Masking Underlying Issues

         My Fair Lady, a musical by Alan Jay Lerner, adapted from the 1913 play Pygmalion, by George Bernard Shaw, is an exquisite example of class perception and discrimination. This film portrays the idea of changing a dirty poor street-woman into a proper and eloquent woman. This is a sociably acceptable way to write a play that is based on the serious underlying idea of social acceptability and discrimination.

         Mr. Higgins (played with delicious arrogance by Rex Harrison) is a well-educated man high on the social pyramid. He has a large home, upper-class friends, and no worries of making ends meet. He places importance on furthering his knowledge of vocals and proper English. He spends his time observing others that are less fortunate than he is and judging their ignorance. He takes pleasure in correcting them and exhibiting his great articulation. He treats people less fortunate than himself as though they are less important and less human.

         Mr. Higgins believes that social status and one’s external presentation determine one’s importance. He initially treats Eliza (Audrey Hepburn), a poor, uneducated street-woman, as though she is worth nothing. He talks down to her and basically calls her trash to her face. He makes is very clear that he feels that he is better than her. He only interacts with her to prove that he is capable of transforming this ignorant dirty woman into a well-spoken elegant lady. He does not teach Eliza to help her but instead to learn for himself from her and practice his teaching skills. He works her day and night, pronouncing vowels, treating her as though she is a dog going through training until she becomes a beautifully behaved and dressed social and linguistic success, especially as played by Audrey Hepburn.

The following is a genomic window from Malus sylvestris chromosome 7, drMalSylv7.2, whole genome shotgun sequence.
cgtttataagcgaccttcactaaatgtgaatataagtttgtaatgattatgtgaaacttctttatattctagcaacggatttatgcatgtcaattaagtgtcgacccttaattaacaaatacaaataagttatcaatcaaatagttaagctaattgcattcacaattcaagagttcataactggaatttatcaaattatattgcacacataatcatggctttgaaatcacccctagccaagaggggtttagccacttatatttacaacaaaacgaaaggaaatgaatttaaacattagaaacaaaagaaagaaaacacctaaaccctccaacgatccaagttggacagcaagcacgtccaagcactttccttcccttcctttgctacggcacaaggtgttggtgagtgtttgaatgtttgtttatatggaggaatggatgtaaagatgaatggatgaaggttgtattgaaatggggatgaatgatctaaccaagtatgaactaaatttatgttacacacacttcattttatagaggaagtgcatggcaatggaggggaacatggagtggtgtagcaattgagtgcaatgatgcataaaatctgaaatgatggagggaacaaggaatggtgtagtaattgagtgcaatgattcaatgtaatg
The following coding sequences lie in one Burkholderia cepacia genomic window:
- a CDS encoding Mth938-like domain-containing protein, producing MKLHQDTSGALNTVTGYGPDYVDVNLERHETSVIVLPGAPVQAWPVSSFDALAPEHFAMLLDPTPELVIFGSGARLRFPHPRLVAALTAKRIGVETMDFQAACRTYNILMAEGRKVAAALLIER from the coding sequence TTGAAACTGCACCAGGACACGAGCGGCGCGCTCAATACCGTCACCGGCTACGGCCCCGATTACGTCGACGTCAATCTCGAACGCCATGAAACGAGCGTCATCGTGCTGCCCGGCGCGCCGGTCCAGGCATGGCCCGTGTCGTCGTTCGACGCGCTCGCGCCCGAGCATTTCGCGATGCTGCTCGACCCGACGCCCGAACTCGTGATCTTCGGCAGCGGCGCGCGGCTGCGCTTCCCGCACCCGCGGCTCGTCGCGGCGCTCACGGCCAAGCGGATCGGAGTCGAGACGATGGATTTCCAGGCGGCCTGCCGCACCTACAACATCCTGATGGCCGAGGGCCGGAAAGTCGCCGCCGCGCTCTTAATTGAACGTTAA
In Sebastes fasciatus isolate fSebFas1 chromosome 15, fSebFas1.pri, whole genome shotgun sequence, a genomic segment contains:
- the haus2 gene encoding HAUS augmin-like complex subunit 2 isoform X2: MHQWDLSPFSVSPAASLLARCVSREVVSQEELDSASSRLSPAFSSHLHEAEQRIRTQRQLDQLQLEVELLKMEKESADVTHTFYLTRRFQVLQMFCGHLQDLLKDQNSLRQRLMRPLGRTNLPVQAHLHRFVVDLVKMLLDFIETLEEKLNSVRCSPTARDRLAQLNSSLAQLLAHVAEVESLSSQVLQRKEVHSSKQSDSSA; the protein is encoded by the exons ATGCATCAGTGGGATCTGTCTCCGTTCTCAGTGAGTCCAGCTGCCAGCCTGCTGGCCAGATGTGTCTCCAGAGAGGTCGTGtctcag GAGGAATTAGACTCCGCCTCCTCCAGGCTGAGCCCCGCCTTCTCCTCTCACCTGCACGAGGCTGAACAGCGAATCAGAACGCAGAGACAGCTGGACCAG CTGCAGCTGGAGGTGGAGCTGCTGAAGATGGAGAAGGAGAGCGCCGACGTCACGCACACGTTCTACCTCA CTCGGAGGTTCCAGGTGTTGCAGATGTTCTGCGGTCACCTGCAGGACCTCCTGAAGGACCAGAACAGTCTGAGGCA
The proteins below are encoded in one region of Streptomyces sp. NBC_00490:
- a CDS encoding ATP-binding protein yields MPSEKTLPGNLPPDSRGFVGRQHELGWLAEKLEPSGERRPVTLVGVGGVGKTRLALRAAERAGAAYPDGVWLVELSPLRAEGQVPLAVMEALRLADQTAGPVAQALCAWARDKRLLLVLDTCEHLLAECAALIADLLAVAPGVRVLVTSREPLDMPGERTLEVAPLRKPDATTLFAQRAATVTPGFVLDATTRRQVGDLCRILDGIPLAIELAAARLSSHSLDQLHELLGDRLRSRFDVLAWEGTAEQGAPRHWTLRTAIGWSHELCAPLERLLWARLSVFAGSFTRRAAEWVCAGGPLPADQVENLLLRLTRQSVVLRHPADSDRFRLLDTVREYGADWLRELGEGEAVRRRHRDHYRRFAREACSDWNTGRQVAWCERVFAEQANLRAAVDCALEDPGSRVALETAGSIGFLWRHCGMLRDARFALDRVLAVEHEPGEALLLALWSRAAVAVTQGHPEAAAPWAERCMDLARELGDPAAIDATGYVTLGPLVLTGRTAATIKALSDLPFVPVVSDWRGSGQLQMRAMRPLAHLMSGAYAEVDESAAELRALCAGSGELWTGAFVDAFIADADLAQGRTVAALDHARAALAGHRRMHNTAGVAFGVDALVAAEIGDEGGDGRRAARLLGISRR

Mr. Higgins’ actions were common to many people in his time. Social status was of importance. There was much discrimination, some of which sadly still exists today. The play makes light of the situation, by focusing of turning this comically entertaining woman into a proper, beautiful lady. This shows how many felt that the issue of discrimination was of little importance. Still today, many do the same thing in sitcoms and stand-up comedian acts. My Fair Lady is one of numerous examples of films or books that make light of a serious issue such as discrimination for the purpose of entertainment.

Shannon Logan

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